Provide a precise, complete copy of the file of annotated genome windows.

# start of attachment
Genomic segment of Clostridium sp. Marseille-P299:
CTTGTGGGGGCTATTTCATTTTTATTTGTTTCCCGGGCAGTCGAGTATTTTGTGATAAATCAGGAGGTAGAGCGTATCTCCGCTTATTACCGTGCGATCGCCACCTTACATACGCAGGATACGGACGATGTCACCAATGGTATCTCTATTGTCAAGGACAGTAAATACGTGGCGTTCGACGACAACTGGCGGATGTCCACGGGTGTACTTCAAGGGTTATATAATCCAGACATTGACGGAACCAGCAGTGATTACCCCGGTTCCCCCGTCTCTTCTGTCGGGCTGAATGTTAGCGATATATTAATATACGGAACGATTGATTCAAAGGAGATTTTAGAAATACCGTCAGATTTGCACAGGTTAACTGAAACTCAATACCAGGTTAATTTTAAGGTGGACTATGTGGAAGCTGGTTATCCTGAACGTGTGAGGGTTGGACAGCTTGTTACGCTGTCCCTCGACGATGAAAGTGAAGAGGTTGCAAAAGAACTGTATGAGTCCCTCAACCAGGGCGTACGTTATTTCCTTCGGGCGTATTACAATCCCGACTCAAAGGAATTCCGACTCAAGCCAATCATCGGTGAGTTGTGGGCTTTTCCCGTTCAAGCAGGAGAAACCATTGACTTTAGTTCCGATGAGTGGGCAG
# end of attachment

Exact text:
Genomic segment of Clostridium sp. Marseille-P299:
CTTGTGGGGGCTATTTCATTTTTATTTGTTTCCCGGGCAGTCGAGTATTTTGTGATAAATCAGGAGGTAGAGCGTATCTCCGCTTATTACCGTGCGATCGCCACCTTACATACGCAGGATACGGACGATGTCACCAATGGTATCTCTATTGTCAAGGACAGTAAATACGTGGCGTTCGACGACAACTGGCGGATGTCCACGGGTGTACTTCAAGGGTTATATAATCCAGACATTGACGGAACCAGCAGTGATTACCCCGGTTCCCCCGTCTCTTCTGTCGGGCTGAATGTTAGCGATATATTAATATACGGAACGATTGATTCAAAGGAGATTTTAGAAATACCGTCAGATTTGCACAGGTTAACTGAAACTCAATACCAGGTTAATTTTAAGGTGGACTATGTGGAAGCTGGTTATCCTGAACGTGTGAGGGTTGGACAGCTTGTTACGCTGTCCCTCGACGATGAAAGTGAAGAGGTTGCAAAAGAACTGTATGAGTCCCTCAACCAGGGCGTACGTTATTTCCTTCGGGCGTATTACAATCCCGACTCAAAGGAATTCCGACTCAAGCCAATCATCGGTGAGTTGTGGGCTTTTCCCGTTCAAGCAGGAGAAACCATTGACTTTAGTTCCGATGAGTGGGCAG